People with cardiomyopathy have abnormally short telomeres in the muscles that contract the heart. Researchers say the finding could lead to new pathways for drug discovery.
A telomere is a DNA sequence that serves as a protective cap on the ends of chromosomes.
The finding, which appears in the Proceedings of the National Academy of Sciences, dovetails with a previous study showing that people with Duchenne muscular dystrophy, a genetic muscle-wasting disease, also have short telomeres in their heart muscle cells, or cardiomyocytes. These patients often die at an early age from heart failure.
Although it’s not yet known whether the stunted telomeres directly affect the function of the cardiomyocytes or arise as a result of heart failure, the finding opens the door to an intriguing line of research and drug discovery, researchers say.
It also may one day allow researchers and clinicians to identify people at risk for heart failure due to cardiomyopathy.
“The shortening of telomeres in cardiomyocytes appears to be a reliable hallmark of cardiac failures that arise due to genetic defects, and it’s very specific to cells that require the missing contractile proteins such as dystrophin, troponin T, or myosin heavy chain, among others,” says Helen Blau, professor of microbiology and immunology at Stanford University and a member of the Stanford Cardiovascular Institute.
Links to Duchenne muscular dystrophy
In most cells, telomeres naturally shorten each time the cell divides. But cardiomyocytes divide infrequently, and their telomere lengths remain relatively stable throughout one’s life.
In people, Duchenne muscular dystrophy, which is caused by a mutation in the dystrophin gene, is characterized by progressive muscle weakness and eventual death due to cardiac complications.
In earlier work, Blau and colleagues observed that although mice with the corresponding mutation in dystrophin displayed the muscle wasting symptoms, their hearts functioned normally.
They realized that a key difference between humans and mice is the length of each species’ telomeres: Human telomeres are relatively short at 5-15 kilobases, but mice have telomeres approaching 40 kilobases. When investigators introduced a second mutation in the mice that reduced telomere length to more closely match that of humans, the animals began to display the typical symptoms of the disease, including heart failure.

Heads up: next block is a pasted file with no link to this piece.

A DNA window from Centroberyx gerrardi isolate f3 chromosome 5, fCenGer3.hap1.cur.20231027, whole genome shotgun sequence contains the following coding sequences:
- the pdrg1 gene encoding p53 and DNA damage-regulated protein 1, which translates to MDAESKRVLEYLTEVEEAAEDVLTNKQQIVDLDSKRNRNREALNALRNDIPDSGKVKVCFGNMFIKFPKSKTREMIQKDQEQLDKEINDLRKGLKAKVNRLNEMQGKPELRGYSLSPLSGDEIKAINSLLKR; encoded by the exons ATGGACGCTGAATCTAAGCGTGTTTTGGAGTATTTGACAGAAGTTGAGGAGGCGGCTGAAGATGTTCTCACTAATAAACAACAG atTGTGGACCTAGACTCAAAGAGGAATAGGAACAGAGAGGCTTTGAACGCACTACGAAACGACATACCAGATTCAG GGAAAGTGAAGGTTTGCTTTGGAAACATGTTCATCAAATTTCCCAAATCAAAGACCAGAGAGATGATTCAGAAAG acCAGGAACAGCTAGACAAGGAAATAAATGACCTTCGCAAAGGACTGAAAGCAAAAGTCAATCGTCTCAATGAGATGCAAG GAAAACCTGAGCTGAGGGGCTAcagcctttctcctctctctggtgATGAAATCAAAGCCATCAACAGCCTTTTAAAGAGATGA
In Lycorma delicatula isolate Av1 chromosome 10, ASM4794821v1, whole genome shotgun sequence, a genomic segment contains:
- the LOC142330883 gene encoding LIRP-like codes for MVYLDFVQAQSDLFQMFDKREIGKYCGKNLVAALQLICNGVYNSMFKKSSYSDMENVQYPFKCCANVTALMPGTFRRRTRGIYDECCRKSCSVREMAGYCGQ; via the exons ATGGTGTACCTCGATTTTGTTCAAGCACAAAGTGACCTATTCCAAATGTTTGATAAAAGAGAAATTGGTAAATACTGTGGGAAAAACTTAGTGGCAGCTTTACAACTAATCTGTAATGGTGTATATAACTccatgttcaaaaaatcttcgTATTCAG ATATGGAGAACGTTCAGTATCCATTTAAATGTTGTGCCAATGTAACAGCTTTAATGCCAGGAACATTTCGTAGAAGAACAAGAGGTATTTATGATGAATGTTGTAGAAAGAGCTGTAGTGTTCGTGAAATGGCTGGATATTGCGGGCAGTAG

A subsequent study found that, in mice, telomere shortening triggered a DNA-damage response that compromised the function of the cells’ energy generators, or mitochondria. As a result, cardiomyocytes were unable to efficiently pump blood throughout the body.
“Because we found in a previous study that cardiomyocytes from boys who had died of Duchenne muscular dystrophy had telomeres that were about 50 percent shorter than those from individuals without the disease,” Blau says, “we wondered whether people with other genetic heart conditions, such as cardiomyopathies, might also have cardiomyocytes with abnormally shortened telomeres.”
Blau, lead author Alex Chang, an instructor of cardiovascular medicine and of microbiology and immunology, and colleagues at Stanford’s Cardiovascular Institute collaborated to investigate the question.
A cardiomyopathy is a condition in which the heart is unusually large, thickened, or stiff, affecting its ability to pump blood effectively.
“Now we can study this phenomenon in the lab in real time and start to ask questions about cause and effect.”
One out of every 500-2,500 people worldwide is affected, and cardiomyopathies are a leading cause for heart transplantation. Dilated cardiomyopathy occurs when the left ventricle is enlarged, while hypertrophic cardiomyopathy is caused by a thickening of the heart muscle.
Chang compared the telomere length in cardiomyocytes from 11 patients with dilated or hypertrophic cardiomyopathy due to genetic mutations with nine people who had died from causes unrelated to heart disease.
He found that telomeres from the cardiomyopathy patients were about 25-40 percent shorter than those of the control subjects. In contrast, the telomere length in nonbeating heart cells of the blood vessels did not vary significantly between the two groups.
Stem cells, too
Chang saw similar results in cardiomyocytes generated from induced pluripotent stem cells: Those generated from people with cardiomyopathies had significantly shorter telomeres than those generated from unaffected relatives.
“Within 20 days we could see the telomere shortening happening in the laboratory-grown cardiomyocytes from diseased patients, suggesting this is a cell-intrinsic property,” Blau says.
The ability to use iPS cell technology to generate affected cardiomyocytes also means that it should be possible to quickly and easily test for compounds or drugs that interfere with the telomere shortening with a view to finding drugs to abrogate the disease in humans, the researchers believe.
“Now we can study this phenomenon in the lab in real time and start to ask questions about cause and effect,” Blau says. “We’d love to know, for example, how this shortening might impact the DNA damage response, mitochondrial dysfunction and cell-death pathways. It opens up a whole new line of investigation.”
Additional coauthors are from Stanford, UC San Francisco, the Jackson Laboratory, and Harvard Medical School. The National Institutes of Health, the American Heart Association, a Stanford School of Medicine Dean’s Fellowship, the Canadian Institutes of Health, the Stanford Cardiovascular Institute, the National Science Foundation, the Stanford-Coulter Translational Research Grant Program, the Burroughs Wellcome Fund, the Howard Hughes Medical Institute, Stanford’s microbiology and immunology department, and the Baxter Foundation supported the work.
Source: Stanford University